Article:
Sunday, October 3, 2010

FET Concepts

1. The drain and source may be doped of opposite type to the channel, in the case of depletion mode FETs, or doped of similar type to the channel as in enhancement mode FETs.

2. The JFET (Junction Field-Effect Transistor) uses a reverse biased p-n junction to separate the gate from the body.

3. The MOSFET (Metal–Oxide–Semiconductor Field-Effect Transistor) utilizes an insulator (typically SiO2) between the gate and the body.

4. The most commonly used FET is the MOSFET. The CMOS (complementary-symmetry metal oxide semiconductor) process technology is the basis for modern digital integrated circuits. This process technology uses an arrangement where the (usually "enhancement-mode") p-channel MOSFET and n-channel MOSFET are connected in series such that when one is on, the other is off.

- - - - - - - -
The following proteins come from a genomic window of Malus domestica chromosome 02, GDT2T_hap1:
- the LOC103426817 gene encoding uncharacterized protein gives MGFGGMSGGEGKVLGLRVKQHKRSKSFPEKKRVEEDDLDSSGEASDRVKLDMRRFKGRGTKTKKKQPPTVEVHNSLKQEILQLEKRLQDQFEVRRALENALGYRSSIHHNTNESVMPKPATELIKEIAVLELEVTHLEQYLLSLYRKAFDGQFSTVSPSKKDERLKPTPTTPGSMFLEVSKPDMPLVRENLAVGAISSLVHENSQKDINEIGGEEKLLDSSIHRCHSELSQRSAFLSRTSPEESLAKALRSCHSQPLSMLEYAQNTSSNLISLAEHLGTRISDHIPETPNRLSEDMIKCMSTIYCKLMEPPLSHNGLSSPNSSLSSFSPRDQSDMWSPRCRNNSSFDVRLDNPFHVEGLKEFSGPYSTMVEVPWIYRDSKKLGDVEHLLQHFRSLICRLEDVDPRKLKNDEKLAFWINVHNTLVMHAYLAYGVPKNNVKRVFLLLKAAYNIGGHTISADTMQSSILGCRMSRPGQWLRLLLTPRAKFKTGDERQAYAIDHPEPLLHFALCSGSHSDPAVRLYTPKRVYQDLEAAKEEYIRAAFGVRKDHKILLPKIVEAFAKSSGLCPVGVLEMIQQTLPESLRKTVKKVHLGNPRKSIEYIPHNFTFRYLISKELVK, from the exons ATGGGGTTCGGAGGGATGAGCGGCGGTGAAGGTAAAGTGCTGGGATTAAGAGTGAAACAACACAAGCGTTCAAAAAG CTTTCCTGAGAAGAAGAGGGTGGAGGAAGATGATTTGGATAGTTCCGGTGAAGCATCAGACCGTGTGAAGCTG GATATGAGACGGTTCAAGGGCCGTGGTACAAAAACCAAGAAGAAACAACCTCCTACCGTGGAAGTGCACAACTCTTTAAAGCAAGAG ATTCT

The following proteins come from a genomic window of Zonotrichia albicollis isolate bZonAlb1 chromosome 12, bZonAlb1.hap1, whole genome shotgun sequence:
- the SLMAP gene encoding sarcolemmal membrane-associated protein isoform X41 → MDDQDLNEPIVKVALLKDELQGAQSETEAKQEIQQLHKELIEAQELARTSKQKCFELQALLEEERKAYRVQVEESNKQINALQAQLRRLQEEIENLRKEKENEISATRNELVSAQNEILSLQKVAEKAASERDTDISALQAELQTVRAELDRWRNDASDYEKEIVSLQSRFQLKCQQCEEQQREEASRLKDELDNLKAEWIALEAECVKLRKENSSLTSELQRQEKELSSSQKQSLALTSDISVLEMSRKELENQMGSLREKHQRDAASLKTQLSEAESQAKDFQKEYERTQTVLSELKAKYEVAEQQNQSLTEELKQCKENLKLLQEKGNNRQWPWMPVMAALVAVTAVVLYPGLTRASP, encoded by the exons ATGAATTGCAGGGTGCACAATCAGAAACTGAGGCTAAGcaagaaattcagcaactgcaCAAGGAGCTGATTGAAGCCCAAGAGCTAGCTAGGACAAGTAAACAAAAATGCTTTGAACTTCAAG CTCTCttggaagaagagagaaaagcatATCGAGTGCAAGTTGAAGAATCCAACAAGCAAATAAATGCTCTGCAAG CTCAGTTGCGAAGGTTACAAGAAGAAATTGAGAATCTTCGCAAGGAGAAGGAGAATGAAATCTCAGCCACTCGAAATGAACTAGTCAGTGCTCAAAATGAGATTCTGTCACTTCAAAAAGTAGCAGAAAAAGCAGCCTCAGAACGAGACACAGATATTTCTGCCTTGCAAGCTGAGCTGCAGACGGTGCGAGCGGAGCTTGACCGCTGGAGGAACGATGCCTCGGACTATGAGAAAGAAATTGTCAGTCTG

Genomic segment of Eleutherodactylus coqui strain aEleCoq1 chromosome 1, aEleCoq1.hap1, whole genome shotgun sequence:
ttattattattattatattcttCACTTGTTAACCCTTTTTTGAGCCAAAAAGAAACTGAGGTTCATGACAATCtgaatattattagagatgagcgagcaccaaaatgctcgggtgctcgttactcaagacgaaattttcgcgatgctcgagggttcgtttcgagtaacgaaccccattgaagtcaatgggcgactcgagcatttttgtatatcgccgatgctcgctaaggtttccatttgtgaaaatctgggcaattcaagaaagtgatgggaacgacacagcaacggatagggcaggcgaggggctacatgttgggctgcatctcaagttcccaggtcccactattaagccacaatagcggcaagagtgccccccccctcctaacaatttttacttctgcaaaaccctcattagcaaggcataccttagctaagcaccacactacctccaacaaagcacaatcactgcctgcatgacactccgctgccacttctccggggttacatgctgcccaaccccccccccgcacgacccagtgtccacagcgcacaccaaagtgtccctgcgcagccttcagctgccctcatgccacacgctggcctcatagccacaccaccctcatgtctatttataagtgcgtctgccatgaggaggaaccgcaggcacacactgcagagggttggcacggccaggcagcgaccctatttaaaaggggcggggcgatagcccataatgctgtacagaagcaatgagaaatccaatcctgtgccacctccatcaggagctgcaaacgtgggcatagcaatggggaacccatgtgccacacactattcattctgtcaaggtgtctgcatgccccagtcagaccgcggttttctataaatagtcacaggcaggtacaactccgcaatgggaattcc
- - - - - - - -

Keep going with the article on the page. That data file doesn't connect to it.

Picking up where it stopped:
6. A FET is a "voltage-controlled" device.

7. Complementary MOS technology employs MOS transistors of both polarites PMOS and NMOS, thus many powerful circuits are possible using CMOS.

8. Depletion-type MOSFET has a physically implanted channel. Thus, a n-type depletion-type MOSFET has already a n-type channel between drain and source.



Schematic symbol for N channel MOSFET  

The transistor's "turn on" (a.k.a. threshold) voltage varies from one FET to another but is approximately 3.3 volts with respect to the source.

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